High sensitive personality is not a weakness but can actually grow to be a strength. That was what experience experts made clear at the public symposium on HSP at the Donders Institute.
Image of the Donders Institute where the HSP symposium took place.
If you want to know what HSP (highly sensitive person) is first, then check out this blog here.
HSP is not a disorder but a personality trait
Everybody perceives the world in their own way. Estimations are that approximately 20 % of people respond in a highly sensitive way to their surroundings. This means that HSP is a normal and common phenomenon within the population (‘a normal distribution’). HSP does not only cause negative effects, as is often suggested in the media. It can also have its benefits. Examples are easy excitability, but also aesthetic sensitivity are a part of HSP. Put differently, on the one hand there is high responsiveness to sounds, for example. On the other hand
though, it can increase the perception of small nuances, which is often accompanied with openness and creativity.
Still little scientific knowledge on HSP
There is a clear gap between societal interest and science. While there is ample media coverage on HSP, there are merely 70 scientific articles. Many different approaches could stimulate scientific progress, for example by working on a better description of HSP such that it would make the measurement of HSP more objective and more precise. Current HSP questionnaires mainly focus too much on the negative aspects and too little on the positive sides. These questionnaires are not broad enough and could skew the image of HSP, preventing us from getting new insights. Highly sensitive individuals who do not experience any problems with their HSP might not identify with the negative aspects of the questionnaire. In this way, new knowledge of HSP could be lost.
What scientific knowledge on HSP do we have?
A brain researcher from the Donders Institute, Judith Homberg, spoke about her research where rats were tested on their sensitivity to external stimulation. First, she selected the rats based on their behaviour and sensitivity to sensory stimulation. In this way, she was able to form groups of sensitive and non-sensitive rats. She found that sensitive rats not only perceive sensory information faster, but also that they need less stimulation from their surroundings. To investigate this, she stimulated the whiskers (perceptual organ in rodents) and observed that cells in the sensitive rats respond much faster than in the non-sensitive rats. This research might have found the first neurobiological indication of why highly sensitive persons respond more strongly to information from their environment.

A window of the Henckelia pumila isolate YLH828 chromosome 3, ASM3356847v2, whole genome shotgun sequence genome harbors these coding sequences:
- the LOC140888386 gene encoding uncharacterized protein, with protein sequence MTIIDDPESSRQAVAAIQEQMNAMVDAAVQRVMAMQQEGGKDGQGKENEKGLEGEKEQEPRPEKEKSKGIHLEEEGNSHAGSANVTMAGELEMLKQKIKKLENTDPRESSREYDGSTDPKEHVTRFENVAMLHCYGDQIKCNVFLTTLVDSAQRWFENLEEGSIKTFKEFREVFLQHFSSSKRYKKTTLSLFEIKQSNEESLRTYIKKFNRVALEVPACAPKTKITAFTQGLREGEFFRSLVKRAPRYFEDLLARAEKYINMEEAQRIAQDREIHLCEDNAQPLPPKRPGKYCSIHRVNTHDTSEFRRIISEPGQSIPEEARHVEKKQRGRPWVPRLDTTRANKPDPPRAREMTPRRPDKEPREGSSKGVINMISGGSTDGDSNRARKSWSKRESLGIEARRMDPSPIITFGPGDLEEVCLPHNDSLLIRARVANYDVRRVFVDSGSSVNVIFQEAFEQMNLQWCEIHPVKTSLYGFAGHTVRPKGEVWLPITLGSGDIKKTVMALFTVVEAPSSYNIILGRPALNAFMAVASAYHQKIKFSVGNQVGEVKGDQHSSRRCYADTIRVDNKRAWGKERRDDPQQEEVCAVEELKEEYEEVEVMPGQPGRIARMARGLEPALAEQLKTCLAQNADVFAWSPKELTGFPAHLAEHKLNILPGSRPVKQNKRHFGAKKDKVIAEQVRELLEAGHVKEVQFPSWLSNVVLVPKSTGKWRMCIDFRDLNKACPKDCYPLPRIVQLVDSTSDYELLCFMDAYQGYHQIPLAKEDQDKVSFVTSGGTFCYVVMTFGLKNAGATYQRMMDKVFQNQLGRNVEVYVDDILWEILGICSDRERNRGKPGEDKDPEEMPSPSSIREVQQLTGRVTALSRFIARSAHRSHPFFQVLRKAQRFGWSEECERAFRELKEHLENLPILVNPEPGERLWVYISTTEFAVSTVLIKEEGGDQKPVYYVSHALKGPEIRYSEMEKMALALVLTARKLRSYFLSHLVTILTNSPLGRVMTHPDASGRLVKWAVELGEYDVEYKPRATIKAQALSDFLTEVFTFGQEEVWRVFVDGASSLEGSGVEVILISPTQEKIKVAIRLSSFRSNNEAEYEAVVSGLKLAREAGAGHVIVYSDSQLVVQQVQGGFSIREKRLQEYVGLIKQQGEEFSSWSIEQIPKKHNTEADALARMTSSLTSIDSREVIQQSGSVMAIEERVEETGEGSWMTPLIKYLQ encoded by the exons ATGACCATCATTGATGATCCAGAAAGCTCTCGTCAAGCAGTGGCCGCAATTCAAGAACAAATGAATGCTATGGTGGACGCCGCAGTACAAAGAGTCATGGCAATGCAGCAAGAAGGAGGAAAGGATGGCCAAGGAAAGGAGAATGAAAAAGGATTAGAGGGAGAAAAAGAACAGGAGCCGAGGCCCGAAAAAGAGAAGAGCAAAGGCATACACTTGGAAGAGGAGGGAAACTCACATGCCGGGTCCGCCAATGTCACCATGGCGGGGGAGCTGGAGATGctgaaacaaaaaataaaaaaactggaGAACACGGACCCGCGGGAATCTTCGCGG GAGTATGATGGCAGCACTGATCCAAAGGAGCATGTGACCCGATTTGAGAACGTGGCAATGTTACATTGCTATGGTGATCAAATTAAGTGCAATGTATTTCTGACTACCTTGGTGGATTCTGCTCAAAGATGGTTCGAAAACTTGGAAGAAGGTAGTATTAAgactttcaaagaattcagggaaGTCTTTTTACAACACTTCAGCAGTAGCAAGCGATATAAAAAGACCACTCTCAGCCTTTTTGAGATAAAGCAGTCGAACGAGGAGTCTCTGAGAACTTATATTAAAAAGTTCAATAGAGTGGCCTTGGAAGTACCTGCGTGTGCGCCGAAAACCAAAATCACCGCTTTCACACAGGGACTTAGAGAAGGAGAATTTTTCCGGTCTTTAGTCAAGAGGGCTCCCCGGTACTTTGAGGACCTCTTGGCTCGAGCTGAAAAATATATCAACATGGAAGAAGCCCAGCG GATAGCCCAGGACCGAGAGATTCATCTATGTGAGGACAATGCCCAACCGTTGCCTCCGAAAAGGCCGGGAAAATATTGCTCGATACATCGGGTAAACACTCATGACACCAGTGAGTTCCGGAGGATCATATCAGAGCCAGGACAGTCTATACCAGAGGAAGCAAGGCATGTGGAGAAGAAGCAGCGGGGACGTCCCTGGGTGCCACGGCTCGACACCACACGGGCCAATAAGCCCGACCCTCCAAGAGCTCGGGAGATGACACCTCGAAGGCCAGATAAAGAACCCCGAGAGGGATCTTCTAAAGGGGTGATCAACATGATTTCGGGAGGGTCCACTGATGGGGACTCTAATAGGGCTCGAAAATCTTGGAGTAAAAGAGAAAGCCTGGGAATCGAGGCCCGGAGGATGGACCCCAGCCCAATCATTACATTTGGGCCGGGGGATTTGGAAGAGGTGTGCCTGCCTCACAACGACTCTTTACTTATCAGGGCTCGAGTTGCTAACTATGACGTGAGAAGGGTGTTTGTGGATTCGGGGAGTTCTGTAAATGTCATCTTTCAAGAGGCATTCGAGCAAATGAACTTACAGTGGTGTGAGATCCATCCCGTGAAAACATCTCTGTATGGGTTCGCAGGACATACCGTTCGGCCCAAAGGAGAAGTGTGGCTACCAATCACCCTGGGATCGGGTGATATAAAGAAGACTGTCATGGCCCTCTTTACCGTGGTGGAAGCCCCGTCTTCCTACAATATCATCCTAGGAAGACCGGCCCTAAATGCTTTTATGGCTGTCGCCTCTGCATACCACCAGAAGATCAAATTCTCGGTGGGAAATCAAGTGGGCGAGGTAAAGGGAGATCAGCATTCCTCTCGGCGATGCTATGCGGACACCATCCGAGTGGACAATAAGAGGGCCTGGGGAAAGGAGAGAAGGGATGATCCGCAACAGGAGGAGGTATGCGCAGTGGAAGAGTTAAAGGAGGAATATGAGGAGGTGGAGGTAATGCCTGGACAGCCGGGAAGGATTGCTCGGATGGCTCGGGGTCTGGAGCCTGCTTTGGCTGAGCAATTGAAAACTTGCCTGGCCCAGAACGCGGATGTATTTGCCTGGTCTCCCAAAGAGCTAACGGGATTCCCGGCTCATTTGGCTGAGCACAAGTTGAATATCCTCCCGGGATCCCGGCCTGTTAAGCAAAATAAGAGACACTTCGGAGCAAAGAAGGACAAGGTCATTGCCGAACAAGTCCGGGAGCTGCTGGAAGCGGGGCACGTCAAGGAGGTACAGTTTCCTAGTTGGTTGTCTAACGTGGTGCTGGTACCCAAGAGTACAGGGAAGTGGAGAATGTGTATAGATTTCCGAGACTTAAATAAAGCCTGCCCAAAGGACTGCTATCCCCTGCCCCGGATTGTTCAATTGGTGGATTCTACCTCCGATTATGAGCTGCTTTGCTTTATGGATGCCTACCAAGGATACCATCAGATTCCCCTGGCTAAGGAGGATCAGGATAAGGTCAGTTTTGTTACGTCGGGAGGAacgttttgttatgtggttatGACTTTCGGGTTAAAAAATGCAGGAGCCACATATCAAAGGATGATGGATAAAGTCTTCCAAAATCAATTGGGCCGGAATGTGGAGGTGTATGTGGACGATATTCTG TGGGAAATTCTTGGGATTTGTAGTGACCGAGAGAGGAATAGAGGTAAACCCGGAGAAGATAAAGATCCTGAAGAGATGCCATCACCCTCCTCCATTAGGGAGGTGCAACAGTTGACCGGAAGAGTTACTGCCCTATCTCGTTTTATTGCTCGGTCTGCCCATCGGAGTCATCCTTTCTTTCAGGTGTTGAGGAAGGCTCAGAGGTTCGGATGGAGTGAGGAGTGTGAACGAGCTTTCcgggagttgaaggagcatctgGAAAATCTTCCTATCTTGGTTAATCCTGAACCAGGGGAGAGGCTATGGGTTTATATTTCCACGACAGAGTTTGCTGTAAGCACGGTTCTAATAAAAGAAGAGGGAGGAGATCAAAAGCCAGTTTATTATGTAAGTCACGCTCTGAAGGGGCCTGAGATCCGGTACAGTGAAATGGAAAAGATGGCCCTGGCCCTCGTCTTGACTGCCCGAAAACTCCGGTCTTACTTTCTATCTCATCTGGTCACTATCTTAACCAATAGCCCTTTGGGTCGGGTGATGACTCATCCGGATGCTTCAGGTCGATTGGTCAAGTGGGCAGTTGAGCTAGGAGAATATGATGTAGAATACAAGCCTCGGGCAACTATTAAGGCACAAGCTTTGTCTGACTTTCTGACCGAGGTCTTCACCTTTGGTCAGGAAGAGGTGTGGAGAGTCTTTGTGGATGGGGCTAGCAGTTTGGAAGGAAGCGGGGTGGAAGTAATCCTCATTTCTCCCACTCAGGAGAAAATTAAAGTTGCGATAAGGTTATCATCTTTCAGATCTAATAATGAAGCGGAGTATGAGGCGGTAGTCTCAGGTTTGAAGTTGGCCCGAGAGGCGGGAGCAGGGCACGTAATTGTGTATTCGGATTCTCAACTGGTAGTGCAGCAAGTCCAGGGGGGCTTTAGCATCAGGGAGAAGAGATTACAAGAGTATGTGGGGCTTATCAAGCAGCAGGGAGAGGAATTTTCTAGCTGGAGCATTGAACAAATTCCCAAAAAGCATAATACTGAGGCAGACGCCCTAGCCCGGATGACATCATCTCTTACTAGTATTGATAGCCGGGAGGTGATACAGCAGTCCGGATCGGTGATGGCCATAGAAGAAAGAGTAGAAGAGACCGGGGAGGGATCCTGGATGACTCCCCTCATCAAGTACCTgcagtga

What can you do as an HSP’er?
Many people experiencing HSP shared their stories during the symposium. They shared their negative experiences with HSP and their daily struggle with it. Many older people with HSP said they considered their HSP a weakness until they found a way to deal with it. From then on, they considered it more as a strength. These speakers advised HSP’ers to accept that this is the way they are. That is why HSP’ers should learn to not automatically adapt to their environment but draw clear boundaries and take rest more often.
Many individuals who struggle with HSP are recognized as HSP’ers, while also many other people with HSP characteristics are out there and do not experience any trouble. What exactly makes for this distinction might be a possible future research question.
One of the comments of Corina Greven, co-organiser of the HSP-symposium, was: ‘There is a large gap between societal interest and scientific knowledge on HSP. We should do more thorough research into the different features of HSP.’